Laura Donovan
Updated Jul 30, 2014 @ 12:10 pm

Graduating college was one of the scariest milestones of my life. All I’d ever known was the structure of academia, and suddenly I had to enter a world of bills, year-round work, depressing lunch salads, happy hour escapism and monotony. No one bothered to tell me that adulthood can be really fun and rewarding, but I figured that out on my own.

Whether you’re wrapping up higher education or a fearful teenager eschewing responsibility of any kind, it’s important to know that the horror stories you hear about adulthood aren’t always accurate. Here are some myths about grown-up life that get thrown around far too often.

Myth 1. It’s impossible to make friends

Please. College and high school are not the only places to meet awesome folks. As I’ve said before, you can find like-minded pals at work, your favorite bar, your apartment complex, etc. Don’t fall for the ridiculous notion that adults can’t meet new people.

Myth 2. Adults don’t get scared

I always believed this as a kid. My dad was an expert at hiding his fear during natural disasters or other crises, but during potentially harmful scenarios, he was just as worried as his trembling children. Adults definitely get freaked out from time to time. Proof: I slept with the lights on for a week whenever I watch The Conjuring.

Myth 3. You have to dress plain and professional all the time

No no no no no no! This is all wrong. Becoming a grownup doesn’t mean you can’t wear heart-shaped sunglasses or colorful prints from Anthropologie or Urban Outfitters. Dress however you’d like. That’s one of the freedoms of being all grown up.

Myth 4. It’s inappropriate to date coworkers

This is fairly common, and with a solid chunk of couples meeting in the workplace these days, it’s silly to expect employees to keep their affection to themselves when the feeling is mutual.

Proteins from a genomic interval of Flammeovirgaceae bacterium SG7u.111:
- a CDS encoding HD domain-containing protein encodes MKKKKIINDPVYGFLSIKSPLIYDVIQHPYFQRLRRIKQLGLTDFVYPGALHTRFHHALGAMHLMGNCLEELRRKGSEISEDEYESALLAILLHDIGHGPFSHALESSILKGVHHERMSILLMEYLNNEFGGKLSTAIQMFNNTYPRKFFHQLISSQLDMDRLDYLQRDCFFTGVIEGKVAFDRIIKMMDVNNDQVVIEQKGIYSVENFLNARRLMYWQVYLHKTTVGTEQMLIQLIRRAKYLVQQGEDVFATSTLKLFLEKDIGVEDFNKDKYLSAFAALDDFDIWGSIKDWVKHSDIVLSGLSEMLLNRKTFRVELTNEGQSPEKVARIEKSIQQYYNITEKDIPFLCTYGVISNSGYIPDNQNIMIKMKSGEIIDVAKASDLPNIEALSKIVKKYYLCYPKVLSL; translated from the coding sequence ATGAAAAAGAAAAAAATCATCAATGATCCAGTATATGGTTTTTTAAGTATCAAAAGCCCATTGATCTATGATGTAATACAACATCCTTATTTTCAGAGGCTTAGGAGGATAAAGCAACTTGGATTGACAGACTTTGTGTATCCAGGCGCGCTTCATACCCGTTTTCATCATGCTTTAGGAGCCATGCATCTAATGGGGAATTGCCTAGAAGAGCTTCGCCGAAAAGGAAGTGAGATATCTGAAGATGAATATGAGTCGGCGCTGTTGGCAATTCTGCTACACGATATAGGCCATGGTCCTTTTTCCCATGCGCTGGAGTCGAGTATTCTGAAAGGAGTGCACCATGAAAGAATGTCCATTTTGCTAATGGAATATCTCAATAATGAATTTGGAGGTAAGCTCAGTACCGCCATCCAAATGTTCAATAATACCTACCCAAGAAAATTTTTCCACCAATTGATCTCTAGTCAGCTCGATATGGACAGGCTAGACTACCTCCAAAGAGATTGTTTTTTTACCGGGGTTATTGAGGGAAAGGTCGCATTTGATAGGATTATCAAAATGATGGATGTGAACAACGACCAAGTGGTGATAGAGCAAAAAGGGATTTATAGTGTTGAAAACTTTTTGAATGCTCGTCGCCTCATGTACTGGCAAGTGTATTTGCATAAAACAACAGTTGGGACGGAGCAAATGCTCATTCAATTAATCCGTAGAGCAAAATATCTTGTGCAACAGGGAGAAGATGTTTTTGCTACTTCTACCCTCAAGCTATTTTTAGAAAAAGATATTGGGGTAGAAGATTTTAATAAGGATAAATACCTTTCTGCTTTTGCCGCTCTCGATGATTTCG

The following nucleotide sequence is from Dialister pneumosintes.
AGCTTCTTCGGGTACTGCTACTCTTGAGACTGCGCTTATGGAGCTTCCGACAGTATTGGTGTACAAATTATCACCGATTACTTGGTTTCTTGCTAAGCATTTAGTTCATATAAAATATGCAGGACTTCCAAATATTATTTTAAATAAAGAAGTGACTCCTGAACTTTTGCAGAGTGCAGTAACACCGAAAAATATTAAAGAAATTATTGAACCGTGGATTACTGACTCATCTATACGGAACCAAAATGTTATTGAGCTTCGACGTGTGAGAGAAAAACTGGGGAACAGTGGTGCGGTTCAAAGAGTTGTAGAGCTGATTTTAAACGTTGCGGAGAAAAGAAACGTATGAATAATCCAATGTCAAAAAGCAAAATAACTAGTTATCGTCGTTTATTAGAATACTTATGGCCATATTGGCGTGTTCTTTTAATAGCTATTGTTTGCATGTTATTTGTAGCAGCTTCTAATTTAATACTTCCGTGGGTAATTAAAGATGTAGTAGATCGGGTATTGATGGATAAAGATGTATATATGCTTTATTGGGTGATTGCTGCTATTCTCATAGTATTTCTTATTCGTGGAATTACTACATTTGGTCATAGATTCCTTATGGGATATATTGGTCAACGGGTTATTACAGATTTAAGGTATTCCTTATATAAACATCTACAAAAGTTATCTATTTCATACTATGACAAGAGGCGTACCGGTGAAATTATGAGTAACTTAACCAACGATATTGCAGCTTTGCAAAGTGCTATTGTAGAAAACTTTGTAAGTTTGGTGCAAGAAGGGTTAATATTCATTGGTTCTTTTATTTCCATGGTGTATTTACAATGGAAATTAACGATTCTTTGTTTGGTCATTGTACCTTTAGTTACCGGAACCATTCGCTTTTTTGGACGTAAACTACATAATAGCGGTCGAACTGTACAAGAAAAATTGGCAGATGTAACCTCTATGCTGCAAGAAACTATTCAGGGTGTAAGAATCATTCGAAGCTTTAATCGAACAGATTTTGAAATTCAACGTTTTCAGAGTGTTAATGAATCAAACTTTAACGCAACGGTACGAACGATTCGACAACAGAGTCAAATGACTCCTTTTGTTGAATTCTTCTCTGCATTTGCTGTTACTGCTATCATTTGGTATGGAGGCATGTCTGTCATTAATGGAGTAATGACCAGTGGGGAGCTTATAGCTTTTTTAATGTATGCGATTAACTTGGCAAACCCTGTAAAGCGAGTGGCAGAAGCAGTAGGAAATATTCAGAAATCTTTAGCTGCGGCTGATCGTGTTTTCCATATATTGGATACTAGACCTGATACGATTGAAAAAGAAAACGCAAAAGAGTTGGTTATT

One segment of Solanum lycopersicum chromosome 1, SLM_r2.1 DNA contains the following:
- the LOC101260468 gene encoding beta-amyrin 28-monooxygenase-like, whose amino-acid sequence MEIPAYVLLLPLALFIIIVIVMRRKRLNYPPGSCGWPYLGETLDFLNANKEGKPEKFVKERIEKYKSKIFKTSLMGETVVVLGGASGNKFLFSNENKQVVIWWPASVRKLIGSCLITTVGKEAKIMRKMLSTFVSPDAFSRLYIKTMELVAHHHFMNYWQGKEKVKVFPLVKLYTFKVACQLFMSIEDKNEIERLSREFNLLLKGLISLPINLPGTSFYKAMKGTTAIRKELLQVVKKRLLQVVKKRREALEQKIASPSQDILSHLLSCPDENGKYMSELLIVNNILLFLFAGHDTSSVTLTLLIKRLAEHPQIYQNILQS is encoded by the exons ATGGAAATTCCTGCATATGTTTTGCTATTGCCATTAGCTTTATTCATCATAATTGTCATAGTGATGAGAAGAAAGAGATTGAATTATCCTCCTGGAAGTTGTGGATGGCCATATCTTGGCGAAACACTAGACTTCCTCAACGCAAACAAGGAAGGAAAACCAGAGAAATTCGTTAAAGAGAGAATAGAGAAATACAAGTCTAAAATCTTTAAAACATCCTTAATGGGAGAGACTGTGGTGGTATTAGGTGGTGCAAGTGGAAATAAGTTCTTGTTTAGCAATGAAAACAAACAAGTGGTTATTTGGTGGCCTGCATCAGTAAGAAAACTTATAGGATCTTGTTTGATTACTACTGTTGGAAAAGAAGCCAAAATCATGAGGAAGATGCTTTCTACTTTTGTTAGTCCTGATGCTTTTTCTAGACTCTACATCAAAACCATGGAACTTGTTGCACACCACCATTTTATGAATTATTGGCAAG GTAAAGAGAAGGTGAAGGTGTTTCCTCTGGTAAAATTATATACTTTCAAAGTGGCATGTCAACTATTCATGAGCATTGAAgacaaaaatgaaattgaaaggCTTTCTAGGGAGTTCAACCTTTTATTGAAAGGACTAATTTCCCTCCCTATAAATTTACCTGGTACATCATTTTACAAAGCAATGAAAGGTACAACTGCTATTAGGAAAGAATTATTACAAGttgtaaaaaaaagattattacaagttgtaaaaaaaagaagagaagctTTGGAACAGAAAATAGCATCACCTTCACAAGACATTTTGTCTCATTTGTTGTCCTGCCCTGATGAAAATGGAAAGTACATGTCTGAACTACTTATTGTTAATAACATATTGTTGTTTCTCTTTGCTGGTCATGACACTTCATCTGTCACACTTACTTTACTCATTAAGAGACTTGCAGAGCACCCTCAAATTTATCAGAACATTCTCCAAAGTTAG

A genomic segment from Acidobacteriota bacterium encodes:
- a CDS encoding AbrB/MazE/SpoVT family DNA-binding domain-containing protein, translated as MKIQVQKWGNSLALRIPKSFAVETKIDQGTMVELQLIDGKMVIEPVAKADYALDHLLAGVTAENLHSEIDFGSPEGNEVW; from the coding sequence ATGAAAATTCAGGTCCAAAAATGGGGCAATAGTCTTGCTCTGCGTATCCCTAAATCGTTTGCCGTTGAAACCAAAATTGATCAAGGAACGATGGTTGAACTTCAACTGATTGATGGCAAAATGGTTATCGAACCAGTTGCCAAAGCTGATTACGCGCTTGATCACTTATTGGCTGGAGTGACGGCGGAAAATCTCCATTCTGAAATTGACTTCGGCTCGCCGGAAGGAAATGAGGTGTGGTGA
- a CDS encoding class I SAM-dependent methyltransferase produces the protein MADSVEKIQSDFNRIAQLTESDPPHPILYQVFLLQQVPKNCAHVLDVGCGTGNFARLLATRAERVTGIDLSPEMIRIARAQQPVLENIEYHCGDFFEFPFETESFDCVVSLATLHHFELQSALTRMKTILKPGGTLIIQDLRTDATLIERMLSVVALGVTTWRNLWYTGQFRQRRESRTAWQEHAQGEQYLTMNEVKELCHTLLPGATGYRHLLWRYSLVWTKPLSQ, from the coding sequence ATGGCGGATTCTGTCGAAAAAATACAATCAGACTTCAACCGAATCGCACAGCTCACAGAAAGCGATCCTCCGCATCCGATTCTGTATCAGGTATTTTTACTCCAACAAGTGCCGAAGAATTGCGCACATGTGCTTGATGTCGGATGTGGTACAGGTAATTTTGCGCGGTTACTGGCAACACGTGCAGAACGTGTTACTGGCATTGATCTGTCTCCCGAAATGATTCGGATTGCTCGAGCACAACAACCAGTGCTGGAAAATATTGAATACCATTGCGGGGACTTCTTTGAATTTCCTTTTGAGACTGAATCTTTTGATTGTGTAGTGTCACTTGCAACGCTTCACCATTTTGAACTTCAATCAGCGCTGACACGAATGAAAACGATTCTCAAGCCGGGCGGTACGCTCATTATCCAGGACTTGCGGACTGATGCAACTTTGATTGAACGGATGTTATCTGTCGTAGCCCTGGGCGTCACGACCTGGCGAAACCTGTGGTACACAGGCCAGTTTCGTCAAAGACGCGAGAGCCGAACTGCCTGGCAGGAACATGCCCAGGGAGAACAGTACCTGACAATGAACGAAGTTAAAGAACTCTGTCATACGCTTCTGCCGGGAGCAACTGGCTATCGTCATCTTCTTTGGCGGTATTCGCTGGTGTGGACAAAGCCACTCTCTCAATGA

Myth 5. You can eat all the junk food you want

Mom and dad aren’t around to tell you to eat your vegetables, but if you go down my path and visit Chipotle twice a week for a month, you’re going to feel lethargic, gross and useless. That’s not to say you can’t indulge when the urge strikes you, but you’re less likely to eat the all the Fruit Roll-Ups and Pop Rocks in the world, because the appeal of weirdly-formatted sugar just doesn’t hold up. (Feel free to rebut this statement, fellow adults.)

Myth 6. Dating is such a drag

OK, this is definitely true on some occasions, but it’s also not the hard and fast rule. Dating is an awesome chance to get to know new people, and there’s nothing more amazing than when a date unexpectedly turns into a marathon of adventure and fluttering stomach butterflies. A really, really good date can go even down in the books as one of the best moments in your early adulthood. So there’s that.

Myth 7. A college degree has become useless

Higher education is more expensive than ever and loans can be a huge burden, but you can always fall back on that hard-earned sheet of paper. I know a couple people who never finished college but had so much work experience, their lack of education didn’t matter, but a degree still counts for a lot. I know from ample experience it’s no fun to be an unemployed college grad. But your education—and the connections you’ve made during those four years of college—will eventually lead you to the right place. Plus, college is really fun.

Myth 8. Taxes are the worst

Nobody enjoys doing them, but we all know how awesome it feels to get a fatty tax return once the whole process is over!

Myth 9. You have to start cooking

There’s no rush, especially with services like Blue Apron and Seamless in business. You don’t even need to talk to someone on the phone anymore to order your dinner. Thanks to the Internet, all you have to do is think of what you want to eat and it practically just appears. Magic!

Myth 10. You start getting boring

I can’t tell you how many friends have complained that their party stamina has taken a dip over the past few years. I definitely can’t go out as much as I did at 21, and I definitely don’t enjoy intoxication like I might have in college, but I still have fun. You can still go out to bars with friends and your significant other as you age. Does that mean you need to vomit in trash cans or have a million wild stories to tell afterward to make the outing seem worthwhile? No! You’re perfectly capable of enjoying yourself without having some extreme event tied to the experience.

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